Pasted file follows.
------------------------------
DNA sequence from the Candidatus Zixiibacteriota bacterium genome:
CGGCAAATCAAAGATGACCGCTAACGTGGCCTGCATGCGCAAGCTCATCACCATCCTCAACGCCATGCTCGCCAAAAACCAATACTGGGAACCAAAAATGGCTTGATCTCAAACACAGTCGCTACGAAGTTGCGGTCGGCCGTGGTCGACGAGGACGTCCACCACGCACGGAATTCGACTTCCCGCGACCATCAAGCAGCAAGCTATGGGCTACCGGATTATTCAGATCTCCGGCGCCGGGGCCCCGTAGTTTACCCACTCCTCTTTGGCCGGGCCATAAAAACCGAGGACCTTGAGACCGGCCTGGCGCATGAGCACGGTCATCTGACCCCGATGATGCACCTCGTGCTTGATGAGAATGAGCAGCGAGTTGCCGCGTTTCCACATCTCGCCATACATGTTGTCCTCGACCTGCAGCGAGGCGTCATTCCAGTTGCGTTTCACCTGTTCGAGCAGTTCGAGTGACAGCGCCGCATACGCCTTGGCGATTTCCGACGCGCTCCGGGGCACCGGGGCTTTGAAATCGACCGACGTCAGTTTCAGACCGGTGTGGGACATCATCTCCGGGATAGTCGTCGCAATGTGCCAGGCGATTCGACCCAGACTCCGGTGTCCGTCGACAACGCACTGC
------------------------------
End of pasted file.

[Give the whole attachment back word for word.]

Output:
DNA sequence from the Candidatus Zixiibacteriota bacterium genome:
CGGCAAATCAAAGATGACCGCTAACGTGGCCTGCATGCGCAAGCTCATCACCATCCTCAACGCCATGCTCGCCAAAAACCAATACTGGGAACCAAAAATGGCTTGATCTCAAACACAGTCGCTACGAAGTTGCGGTCGGCCGTGGTCGACGAGGACGTCCACCACGCACGGAATTCGACTTCCCGCGACCATCAAGCAGCAAGCTATGGGCTACCGGATTATTCAGATCTCCGGCGCCGGGGCCCCGTAGTTTACCCACTCCTCTTTGGCCGGGCCATAAAAACCGAGGACCTTGAGACCGGCCTGGCGCATGAGCACGGTCATCTGACCCCGATGATGCACCTCGTGCTTGATGAGAATGAGCAGCGAGTTGCCGCGTTTCCACATCTCGCCATACATGTTGTCCTCGACCTGCAGCGAGGCGTCATTCCAGTTGCGTTTCACCTGTTCGAGCAGTTCGAGTGACAGCGCCGCATACGCCTTGGCGATTTCCGACGCGCTCCGGGGCACCGGGGCTTTGAAATCGACCGACGTCAGTTTCAGACCGGTGTGGGACATCATCTCCGGGATAGTCGTCGCAATGTGCCAGGCGATTCGACCCAGACTCCGGTGTCCGTCGACAACGCACTGC